Pre-Columbian contact between South America and New Zealand?

Pre-Columbian contact between South America and New Zealand? February 3, 2024

 

The first temple in the South Pacific
The Hamilton New Zealand Temple (LDS.org)
The standard view of the origins of the Polynesians, and specifically of the Māori of New Zealand, is that they derive from the Lapita civilization of Melanesia and Micronesia.  Here is a passage from Māori History: A Captivating Guide to the History of the Indigenous Polynesian People of New Zealand (2022), apparently written by Matt Clayton, that I found particularly interesting:
It seems that for roughly one thousand years, the Lapita people consolidated some of the basic Polynesian cultural characteristics, like the language and religious beliefs and concepts like, for example, mana, as well as the pantheon of gods. They also formed the roots of a social system with kinship and ranks, which are today linked with the Polynesian civilization. It could also be theorized that, over time, they also improved and advanced their maritime technology and techniques. Around 700 CE, they resumed their eastward explorations, reaching the Cook Islands, Tahiti, and the rest of what is today French Polynesia. By then, the Lapita were transformed into the Polynesians, a change that is marked by the loss of their distinctive pottery.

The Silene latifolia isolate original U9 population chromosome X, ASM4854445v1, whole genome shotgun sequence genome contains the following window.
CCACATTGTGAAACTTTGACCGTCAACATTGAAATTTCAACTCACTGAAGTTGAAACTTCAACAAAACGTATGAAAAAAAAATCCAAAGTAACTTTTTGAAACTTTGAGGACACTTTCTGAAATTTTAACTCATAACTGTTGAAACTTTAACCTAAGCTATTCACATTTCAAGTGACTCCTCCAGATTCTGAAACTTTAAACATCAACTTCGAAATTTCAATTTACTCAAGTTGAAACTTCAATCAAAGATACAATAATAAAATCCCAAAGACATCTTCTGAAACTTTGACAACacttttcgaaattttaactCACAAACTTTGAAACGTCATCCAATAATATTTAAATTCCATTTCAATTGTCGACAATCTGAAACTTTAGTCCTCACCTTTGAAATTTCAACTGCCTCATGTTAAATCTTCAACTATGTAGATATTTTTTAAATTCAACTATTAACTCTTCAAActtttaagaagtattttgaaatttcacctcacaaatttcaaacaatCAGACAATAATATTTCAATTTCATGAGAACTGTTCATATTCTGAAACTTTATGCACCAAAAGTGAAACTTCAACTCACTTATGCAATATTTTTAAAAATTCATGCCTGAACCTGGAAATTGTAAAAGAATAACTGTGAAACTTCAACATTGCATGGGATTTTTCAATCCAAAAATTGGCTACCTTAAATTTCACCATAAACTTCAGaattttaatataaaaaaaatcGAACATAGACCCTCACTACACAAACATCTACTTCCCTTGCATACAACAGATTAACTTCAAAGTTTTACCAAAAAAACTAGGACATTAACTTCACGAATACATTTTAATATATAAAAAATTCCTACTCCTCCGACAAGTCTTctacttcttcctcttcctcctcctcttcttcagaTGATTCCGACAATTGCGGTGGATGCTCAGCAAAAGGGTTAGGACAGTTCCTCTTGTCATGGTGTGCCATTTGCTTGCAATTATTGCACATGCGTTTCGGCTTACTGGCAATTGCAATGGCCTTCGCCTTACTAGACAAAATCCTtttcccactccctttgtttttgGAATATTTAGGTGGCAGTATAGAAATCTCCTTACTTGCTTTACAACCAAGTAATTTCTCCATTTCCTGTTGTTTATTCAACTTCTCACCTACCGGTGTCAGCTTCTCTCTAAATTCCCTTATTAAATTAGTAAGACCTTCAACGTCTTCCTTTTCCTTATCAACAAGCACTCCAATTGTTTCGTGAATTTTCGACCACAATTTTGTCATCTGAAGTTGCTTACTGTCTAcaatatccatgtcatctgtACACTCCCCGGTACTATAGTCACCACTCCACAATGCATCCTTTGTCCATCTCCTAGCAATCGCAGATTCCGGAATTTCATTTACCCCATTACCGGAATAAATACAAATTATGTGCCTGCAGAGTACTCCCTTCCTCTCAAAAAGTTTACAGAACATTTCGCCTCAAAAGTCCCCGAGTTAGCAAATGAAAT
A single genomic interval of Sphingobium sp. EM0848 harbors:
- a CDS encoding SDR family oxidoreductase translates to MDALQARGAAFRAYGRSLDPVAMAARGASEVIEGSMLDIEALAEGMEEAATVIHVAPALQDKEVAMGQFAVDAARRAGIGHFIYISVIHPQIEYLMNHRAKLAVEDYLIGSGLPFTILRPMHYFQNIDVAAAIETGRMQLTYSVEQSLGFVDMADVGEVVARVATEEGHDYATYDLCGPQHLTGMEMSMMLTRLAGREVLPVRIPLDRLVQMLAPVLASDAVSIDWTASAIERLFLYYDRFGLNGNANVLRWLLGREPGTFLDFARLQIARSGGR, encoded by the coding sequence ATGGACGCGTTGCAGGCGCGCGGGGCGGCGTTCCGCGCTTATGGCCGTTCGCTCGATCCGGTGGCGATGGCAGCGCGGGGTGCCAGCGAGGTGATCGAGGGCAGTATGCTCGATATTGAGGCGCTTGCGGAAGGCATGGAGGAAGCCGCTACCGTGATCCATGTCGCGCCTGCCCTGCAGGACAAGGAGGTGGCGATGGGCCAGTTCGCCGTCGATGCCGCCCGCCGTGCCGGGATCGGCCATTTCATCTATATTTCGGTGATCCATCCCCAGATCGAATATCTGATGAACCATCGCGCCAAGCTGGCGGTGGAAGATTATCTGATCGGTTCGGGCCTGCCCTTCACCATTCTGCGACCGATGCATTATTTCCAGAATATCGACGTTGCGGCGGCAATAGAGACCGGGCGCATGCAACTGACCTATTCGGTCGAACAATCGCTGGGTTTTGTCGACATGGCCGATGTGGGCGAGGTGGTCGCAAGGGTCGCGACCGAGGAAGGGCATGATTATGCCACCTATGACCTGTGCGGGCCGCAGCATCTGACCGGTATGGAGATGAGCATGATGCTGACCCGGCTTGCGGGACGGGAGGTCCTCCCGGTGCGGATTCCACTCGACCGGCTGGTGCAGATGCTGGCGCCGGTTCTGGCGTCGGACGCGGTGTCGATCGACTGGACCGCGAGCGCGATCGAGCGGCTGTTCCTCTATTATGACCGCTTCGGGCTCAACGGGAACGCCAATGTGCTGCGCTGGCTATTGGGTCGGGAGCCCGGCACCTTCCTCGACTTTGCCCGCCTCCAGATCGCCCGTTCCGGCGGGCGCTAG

Over the next several hundred years, the Polynesian people spread across what is today known as Polynesia, which roughly stretches from Samoa in the west to Easter Island in the east and Hawaii in the north to New Zealand in the south. This is a rather wide area that covers large chunks of open waters in the Pacific Ocean. The astonishing feat of covering such large distances and treacherous seas has made some modern scholars doubt if these Polynesian voyages were deliberate. For Western historians, it seemed inexplicable that a culture that seemed far inferior to any in Europe or around the Mediterranean Sea could travel so far, especially considering their Western contemporaries barely managed to leave their coasts. However, modern researchers have almost undoubtedly proved that the Polynesians, like their Austronesian ancestors, sailed with full intent and the knowledge of how to do so with minimal risks. . . .